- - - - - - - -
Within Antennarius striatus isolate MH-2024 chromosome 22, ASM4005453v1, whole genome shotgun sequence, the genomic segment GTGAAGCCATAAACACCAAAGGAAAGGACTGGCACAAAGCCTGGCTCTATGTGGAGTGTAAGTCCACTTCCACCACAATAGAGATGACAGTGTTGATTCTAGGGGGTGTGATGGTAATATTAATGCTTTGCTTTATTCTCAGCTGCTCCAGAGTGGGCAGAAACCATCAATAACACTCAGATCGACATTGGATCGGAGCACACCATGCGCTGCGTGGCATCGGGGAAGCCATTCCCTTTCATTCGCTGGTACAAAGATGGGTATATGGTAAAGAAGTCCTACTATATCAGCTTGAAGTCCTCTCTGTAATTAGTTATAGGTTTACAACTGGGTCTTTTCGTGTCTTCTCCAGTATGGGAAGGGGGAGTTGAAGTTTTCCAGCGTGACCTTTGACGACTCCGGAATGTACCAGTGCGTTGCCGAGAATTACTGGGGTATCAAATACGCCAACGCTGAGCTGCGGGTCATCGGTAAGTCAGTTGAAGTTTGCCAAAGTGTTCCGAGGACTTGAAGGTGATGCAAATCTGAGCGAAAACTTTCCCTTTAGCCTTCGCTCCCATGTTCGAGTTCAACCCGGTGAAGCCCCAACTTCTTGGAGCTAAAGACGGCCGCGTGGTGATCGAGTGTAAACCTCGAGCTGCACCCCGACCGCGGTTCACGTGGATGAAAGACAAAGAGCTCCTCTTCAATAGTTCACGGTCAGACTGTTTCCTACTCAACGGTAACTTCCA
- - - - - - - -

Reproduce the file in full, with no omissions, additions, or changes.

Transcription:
Within Antennarius striatus isolate MH-2024 chromosome 22, ASM4005453v1, whole genome shotgun sequence, the genomic segment GTGAAGCCATAAACACCAAAGGAAAGGACTGGCACAAAGCCTGGCTCTATGTGGAGTGTAAGTCCACTTCCACCACAATAGAGATGACAGTGTTGATTCTAGGGGGTGTGATGGTAATATTAATGCTTTGCTTTATTCTCAGCTGCTCCAGAGTGGGCAGAAACCATCAATAACACTCAGATCGACATTGGATCGGAGCACACCATGCGCTGCGTGGCATCGGGGAAGCCATTCCCTTTCATTCGCTGGTACAAAGATGGGTATATGGTAAAGAAGTCCTACTATATCAGCTTGAAGTCCTCTCTGTAATTAGTTATAGGTTTACAACTGGGTCTTTTCGTGTCTTCTCCAGTATGGGAAGGGGGAGTTGAAGTTTTCCAGCGTGACCTTTGACGACTCCGGAATGTACCAGTGCGTTGCCGAGAATTACTGGGGTATCAAATACGCCAACGCTGAGCTGCGGGTCATCGGTAAGTCAGTTGAAGTTTGCCAAAGTGTTCCGAGGACTTGAAGGTGATGCAAATCTGAGCGAAAACTTTCCCTTTAGCCTTCGCTCCCATGTTCGAGTTCAACCCGGTGAAGCCCCAACTTCTTGGAGCTAAAGACGGCCGCGTGGTGATCGAGTGTAAACCTCGAGCTGCACCCCGACCGCGGTTCACGTGGATGAAAGACAAAGAGCTCCTCTTCAATAGTTCACGGTCAGACTGTTTCCTACTCAACGGTAACTTCCA